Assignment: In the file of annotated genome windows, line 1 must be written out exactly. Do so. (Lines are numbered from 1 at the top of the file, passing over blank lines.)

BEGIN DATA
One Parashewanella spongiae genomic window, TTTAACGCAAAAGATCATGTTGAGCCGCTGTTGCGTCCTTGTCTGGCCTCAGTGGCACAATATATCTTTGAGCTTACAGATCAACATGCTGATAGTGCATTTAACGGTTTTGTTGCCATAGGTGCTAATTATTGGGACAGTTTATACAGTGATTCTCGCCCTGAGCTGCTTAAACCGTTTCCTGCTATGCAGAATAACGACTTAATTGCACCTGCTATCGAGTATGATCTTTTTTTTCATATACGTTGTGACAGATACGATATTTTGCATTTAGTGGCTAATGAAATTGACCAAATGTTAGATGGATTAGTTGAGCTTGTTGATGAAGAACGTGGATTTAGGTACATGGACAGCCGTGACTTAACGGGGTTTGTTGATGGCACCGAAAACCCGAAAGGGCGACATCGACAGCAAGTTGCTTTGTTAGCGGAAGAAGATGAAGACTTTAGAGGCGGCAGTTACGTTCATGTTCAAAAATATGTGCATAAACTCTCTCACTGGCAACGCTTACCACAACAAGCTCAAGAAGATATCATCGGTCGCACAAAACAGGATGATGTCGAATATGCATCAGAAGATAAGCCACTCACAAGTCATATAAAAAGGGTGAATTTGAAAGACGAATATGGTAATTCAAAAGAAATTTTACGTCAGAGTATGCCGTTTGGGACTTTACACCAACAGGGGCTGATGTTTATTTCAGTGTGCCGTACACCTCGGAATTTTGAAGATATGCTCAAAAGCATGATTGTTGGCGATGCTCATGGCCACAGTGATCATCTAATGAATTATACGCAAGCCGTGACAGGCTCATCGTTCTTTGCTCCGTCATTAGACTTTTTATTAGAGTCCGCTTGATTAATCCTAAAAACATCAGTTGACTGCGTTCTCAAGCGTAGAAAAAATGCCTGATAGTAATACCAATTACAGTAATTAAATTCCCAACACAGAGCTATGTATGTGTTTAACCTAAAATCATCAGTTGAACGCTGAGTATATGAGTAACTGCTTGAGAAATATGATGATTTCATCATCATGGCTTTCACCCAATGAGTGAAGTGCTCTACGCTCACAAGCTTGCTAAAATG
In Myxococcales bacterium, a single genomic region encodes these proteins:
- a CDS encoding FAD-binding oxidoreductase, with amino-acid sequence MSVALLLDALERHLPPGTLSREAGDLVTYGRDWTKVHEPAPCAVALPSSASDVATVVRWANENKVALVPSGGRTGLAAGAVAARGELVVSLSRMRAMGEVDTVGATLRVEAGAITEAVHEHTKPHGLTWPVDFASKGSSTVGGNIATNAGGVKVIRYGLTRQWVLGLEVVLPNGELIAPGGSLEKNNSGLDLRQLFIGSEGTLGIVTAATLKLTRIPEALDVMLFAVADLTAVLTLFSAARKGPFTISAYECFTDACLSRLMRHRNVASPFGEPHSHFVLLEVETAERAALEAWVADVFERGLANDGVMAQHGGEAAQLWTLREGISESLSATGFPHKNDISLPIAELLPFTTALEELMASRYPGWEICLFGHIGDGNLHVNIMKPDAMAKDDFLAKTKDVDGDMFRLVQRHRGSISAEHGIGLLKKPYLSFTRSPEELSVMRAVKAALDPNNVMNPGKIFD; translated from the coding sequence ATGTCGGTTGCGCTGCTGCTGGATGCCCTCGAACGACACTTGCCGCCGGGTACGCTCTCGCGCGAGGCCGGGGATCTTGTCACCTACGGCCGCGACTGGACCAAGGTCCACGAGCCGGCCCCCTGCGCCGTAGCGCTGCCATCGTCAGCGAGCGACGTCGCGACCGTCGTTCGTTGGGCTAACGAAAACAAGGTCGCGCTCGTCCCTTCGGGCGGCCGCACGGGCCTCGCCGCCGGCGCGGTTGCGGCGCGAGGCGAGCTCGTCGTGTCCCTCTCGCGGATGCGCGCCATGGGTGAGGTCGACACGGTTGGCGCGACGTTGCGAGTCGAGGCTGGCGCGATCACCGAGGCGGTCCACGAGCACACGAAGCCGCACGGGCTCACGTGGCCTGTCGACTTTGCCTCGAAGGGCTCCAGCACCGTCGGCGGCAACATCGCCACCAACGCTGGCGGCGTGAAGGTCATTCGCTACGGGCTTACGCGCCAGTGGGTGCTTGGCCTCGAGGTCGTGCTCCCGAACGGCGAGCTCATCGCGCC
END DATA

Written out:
One Parashewanella spongiae genomic window, TTTAACGCAAAAGATCATGTTGAGCCGCTGTTGCGTCCTTGTCTGGCCTCAGTGGCACAATATATCTTTGAGCTTACAGATCAACATGCTGATAGTGCATTTAACGGTTTTGTTGCCATAGGTGCTAATTATTGGGACAGTTTATACAGTGATTCTCGCCCTGAGCTGCTTAAACCGTTTCCTGCTATGCAGAATAACGACTTAATTGCACCTGCTATCGAGTATGATCTTTTTTTTCATATACGTTGTGACAGATACGATATTTTGCATTTAGTGGCTAATGAAATTGACCAAATGTTAGATGGATTAGTTGAGCTTGTTGATGAAGAACGTGGATTTAGGTACATGGACAGCCGTGACTTAACGGGGTTTGTTGATGGCACCGAAAACCCGAAAGGGCGACATCGACAGCAAGTTGCTTTGTTAGCGGAAGAAGATGAAGACTTTAGAGGCGGCAGTTACGTTCATGTTCAAAAATATGTGCATAAACTCTCTCACTGGCAACGCTTACCACAACAAGCTCAAGAAGATATCATCGGTCGCACAAAACAGGATGATGTCGAATATGCATCAGAAGATAAGCCACTCACAAGTCATATAAAAAGGGTGAATTTGAAAGACGAATATGGTAATTCAAAAGAAATTTTACGTCAGAGTATGCCGTTTGGGACTTTACACCAACAGGGGCTGATGTTTATTTCAGTGTGCCGTACACCTCGGAATTTTGAAGATATGCTCAAAAGCATGATTGTTGGCGATGCTCATGGCCACAGTGATCATCTAATGAATTATACGCAAGCCGTGACAGGCTCATCGTTCTTTGCTCCGTCATTAGACTTTTTATTAGAGTCCGCTTGATTAATCCTAAAAACATCAGTTGACTGCGTTCTCAAGCGTAGAAAAAATGCCTGATAGTAATACCAATTACAGTAATTAAATTCCCAACACAGAGCTATGTATGTGTTTAACCTAAAATCATCAGTTGAACGCTGAGTATATGAGTAACTGCTTGAGAAATATGATGATTTCATCATCATGGCTTTCACCCAATGAGTGAAGTGCTCTACGCTCACAAGCTTGCTAAAATG